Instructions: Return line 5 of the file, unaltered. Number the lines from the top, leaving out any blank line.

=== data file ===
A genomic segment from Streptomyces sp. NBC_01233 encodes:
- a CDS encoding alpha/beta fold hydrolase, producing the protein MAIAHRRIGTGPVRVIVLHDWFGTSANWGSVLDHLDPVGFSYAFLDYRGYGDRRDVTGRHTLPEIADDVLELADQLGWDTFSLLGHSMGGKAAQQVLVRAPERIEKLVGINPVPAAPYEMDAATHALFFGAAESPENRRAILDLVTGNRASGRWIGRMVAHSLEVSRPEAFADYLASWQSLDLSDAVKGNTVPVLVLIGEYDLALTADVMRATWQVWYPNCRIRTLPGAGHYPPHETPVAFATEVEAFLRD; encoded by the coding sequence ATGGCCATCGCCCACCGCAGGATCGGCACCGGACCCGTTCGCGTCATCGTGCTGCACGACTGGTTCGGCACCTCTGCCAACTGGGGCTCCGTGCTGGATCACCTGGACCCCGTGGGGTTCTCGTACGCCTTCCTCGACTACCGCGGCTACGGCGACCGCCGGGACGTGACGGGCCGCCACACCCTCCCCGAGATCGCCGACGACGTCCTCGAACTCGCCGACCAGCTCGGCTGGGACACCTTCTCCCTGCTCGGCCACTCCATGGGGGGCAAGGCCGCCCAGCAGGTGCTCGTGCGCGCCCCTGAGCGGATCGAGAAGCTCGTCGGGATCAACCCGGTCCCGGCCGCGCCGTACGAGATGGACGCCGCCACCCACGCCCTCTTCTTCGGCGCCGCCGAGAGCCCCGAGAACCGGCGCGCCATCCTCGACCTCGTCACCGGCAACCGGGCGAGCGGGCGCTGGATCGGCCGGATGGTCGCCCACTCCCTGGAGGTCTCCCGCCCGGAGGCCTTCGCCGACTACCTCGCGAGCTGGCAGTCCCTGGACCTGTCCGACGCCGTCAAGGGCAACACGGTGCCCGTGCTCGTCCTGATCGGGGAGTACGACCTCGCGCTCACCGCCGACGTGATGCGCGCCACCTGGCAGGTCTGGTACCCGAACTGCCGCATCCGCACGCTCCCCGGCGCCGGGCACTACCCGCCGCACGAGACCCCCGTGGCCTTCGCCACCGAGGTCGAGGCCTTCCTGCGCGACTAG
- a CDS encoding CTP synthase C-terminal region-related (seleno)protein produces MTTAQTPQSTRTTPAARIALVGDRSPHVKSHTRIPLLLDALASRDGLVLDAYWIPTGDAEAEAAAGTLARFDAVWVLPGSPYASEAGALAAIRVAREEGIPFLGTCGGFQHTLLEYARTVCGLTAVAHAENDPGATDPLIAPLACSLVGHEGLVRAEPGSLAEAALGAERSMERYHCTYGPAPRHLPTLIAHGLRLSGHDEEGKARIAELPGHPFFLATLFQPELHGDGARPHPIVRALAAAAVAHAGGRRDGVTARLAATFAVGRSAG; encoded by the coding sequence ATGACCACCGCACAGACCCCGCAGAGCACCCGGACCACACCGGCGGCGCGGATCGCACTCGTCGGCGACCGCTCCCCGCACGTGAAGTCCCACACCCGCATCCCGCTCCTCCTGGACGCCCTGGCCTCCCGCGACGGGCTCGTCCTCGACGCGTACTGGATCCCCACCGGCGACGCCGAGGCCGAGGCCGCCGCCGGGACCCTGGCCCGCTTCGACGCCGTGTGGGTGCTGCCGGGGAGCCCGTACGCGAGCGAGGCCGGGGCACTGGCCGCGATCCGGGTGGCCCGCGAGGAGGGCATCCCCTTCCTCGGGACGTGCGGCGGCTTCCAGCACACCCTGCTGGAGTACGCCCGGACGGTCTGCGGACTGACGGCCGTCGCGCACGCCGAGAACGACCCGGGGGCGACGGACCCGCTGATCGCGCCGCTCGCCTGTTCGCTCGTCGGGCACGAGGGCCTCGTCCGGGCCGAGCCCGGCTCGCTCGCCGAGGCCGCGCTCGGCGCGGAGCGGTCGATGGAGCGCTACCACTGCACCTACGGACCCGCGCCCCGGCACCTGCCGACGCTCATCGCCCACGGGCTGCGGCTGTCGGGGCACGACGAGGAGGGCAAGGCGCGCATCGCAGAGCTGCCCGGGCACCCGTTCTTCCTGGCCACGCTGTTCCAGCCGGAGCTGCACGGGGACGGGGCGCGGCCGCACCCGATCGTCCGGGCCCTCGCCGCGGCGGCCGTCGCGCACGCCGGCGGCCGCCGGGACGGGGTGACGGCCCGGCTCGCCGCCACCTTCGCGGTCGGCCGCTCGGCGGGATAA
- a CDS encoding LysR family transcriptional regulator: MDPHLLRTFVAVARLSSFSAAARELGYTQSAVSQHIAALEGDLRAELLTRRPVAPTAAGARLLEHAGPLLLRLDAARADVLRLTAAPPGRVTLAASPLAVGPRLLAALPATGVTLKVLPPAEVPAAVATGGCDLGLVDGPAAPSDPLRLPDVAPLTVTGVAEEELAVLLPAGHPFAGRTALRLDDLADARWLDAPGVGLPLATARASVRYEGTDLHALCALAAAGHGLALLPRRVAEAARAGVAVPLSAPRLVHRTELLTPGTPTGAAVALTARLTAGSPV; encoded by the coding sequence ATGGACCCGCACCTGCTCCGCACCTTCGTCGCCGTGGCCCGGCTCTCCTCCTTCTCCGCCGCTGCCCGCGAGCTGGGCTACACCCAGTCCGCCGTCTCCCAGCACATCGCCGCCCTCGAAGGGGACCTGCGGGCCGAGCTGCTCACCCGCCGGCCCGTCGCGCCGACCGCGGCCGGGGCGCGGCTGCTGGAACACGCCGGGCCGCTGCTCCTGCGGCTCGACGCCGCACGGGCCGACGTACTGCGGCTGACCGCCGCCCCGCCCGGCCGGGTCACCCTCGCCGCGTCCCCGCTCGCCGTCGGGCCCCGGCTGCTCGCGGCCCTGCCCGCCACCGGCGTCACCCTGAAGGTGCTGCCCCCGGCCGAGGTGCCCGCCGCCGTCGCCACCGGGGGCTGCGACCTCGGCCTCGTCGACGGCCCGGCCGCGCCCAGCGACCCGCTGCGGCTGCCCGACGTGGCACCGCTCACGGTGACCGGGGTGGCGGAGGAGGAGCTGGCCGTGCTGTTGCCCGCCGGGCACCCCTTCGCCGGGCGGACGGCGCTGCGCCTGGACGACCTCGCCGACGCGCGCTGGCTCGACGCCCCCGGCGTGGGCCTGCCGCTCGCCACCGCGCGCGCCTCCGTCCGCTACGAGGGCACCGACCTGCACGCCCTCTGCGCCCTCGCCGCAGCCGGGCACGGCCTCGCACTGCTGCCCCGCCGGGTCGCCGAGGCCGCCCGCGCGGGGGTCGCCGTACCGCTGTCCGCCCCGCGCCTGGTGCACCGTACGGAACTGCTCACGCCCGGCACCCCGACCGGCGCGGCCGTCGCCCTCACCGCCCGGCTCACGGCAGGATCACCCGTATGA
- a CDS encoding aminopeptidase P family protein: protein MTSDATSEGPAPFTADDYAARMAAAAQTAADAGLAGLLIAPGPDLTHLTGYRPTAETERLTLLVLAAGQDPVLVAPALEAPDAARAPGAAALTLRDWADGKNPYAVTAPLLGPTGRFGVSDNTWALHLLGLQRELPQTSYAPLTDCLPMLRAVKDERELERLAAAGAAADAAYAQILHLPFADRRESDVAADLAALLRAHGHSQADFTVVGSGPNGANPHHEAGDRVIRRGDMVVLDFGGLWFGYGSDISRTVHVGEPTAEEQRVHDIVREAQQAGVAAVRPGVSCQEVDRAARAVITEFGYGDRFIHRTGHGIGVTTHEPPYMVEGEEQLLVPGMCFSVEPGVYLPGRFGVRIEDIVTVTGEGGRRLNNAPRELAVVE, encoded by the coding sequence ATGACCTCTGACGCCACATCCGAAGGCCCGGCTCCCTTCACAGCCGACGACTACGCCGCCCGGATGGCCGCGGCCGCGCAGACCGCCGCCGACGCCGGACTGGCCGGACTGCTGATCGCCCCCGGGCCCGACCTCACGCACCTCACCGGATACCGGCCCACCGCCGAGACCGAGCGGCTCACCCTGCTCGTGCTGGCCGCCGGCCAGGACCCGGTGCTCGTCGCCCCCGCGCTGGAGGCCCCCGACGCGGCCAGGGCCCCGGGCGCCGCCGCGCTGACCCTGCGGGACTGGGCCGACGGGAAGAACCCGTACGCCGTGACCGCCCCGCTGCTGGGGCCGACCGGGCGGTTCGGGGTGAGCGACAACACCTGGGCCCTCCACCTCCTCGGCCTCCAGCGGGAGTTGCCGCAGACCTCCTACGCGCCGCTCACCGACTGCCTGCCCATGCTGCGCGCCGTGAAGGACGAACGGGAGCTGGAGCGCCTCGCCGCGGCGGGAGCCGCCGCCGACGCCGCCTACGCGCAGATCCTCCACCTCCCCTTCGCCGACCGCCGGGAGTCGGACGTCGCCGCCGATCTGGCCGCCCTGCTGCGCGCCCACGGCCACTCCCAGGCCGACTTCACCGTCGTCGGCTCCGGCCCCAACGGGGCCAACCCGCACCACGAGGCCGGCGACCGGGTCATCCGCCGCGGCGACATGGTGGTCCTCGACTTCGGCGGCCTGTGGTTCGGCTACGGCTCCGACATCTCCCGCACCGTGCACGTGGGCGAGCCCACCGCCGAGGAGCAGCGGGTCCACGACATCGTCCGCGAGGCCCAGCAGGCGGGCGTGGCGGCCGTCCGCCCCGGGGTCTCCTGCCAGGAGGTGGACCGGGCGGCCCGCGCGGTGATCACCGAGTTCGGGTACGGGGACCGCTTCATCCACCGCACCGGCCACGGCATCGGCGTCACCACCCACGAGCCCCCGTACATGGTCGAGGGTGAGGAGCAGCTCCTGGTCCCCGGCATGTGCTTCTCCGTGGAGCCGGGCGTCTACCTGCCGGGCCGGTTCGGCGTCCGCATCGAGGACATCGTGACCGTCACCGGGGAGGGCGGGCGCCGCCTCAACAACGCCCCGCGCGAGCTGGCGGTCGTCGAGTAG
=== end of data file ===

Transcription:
- a CDS encoding aminopeptidase P family protein: protein MTSDATSEGPAPFTADDYAARMAAAAQTAADAGLAGLLIAPGPDLTHLTGYRPTAETERLTLLVLAAGQDPVLVAPALEAPDAARAPGAAALTLRDWADGKNPYAVTAPLLGPTGRFGVSDNTWALHLLGLQRELPQTSYAPLTDCLPMLRAVKDERELERLAAAGAAADAAYAQILHLPFADRRESDVAADLAALLRAHGHSQADFTVVGSGPNGANPHHEAGDRVIRRGDMVVLDFGGLWFGYGSDISRTVHVGEPTAEEQRVHDIVREAQQAGVAAVRPGVSCQEVDRAARAVITEFGYGDRFIHRTGHGIGVTTHEPPYMVEGEEQLLVPGMCFSVEPGVYLPGRFGVRIEDIVTVTGEGGRRLNNAPRELAVVE, encoded by the coding sequence ATGACCTCTGACGCCACATCCGAAGGCCCGGCTCCCTTCACAGCCGACGACTACGCCGCCCGGATGGCCGCGGCCGCGCAGACCGCCGCCGACGCCGGACTGGCCGGACTGCTGATCGCCCCCGGGCCCGACCTCACGCACCTCACCGGATACCGGCCCACCGCCGAGACCGAGCGGCTCACCCTGCTCGTGCTGGCCGCCGGCCAGGACCCGGTGCTCGTCGCCCCCGCGCTGGAGGCCCCCGACGCGGCCAGGGCCCCGGGCGCCGCCGCGCTGACCCTGCGGGACTGGGCCGACGGGAAGAACCCGTACGCCGTGACCGCCCCGCTGCTGGGGCCGACCGGGCGGTTCGGGGTGAGCGACAACACCTGGGCCCTCCACCTCCTCGGCCTCCAGCGGGAGTTGCCGCAGACCTCCTACGCGCCGCTCACCGACTGCCTGCCCATGCTGCGCGCCGTGAAGGACGAACGGGAGCTGGAGCGCCTCGCCGCGGCGGGAGCCGCCGCCGACGCCGCCTACGCGCAGATCCTCCACCTCCCCTTCGCCGACCGCCGGGAGTCGGACGTCGCCGCCGATCTGGCCGCCCTGCTGCGCGCCCACGGCCACTCCCAGGCCGACTTCACCGTCGTCGGCTCCGGCCCCAACGGGGCCAACCCGCACCACGAGGCCGGCGACCGGGTCATCCGCCGCGGCGACATGGTGGTCCTCGACTTCGGCGGCCTGTGGTTCGGCTACGGCTCCGACATCTCCCGCACCGTGCACGTGGGCGAGCCCACCGCCGAGGAGCAGCGGGTCCACGACATCGTCCGCGAGGCCCAGCAGGCGGGCGTGGCGGCCGTCCGCCCCGGGGTCTCCTGCCAGGAGGTGGACCGGGCGGCCCGCGCGGTGATCACCGAGTTCGGGTACGGGGACCGCTTCATCCACCGCACCGGCCACGGCATCGGCGTCACCACCCACGAGCCCCCGTACATGGTCGAGGGTGAGGAGCAGCTCCTGGTCCCCGGCATGTGCTTCTCCGTGGAGCCGGGCGTCTACCTGCCGGGCCGGTTCGGCGTCCGCATCGAGGACATCGTGACCGTCACCGGGGAGGGCGGGCGCCGCCTCAACAACGCCCCGCGCGAGCTGGCGGTCGTCGAGTAG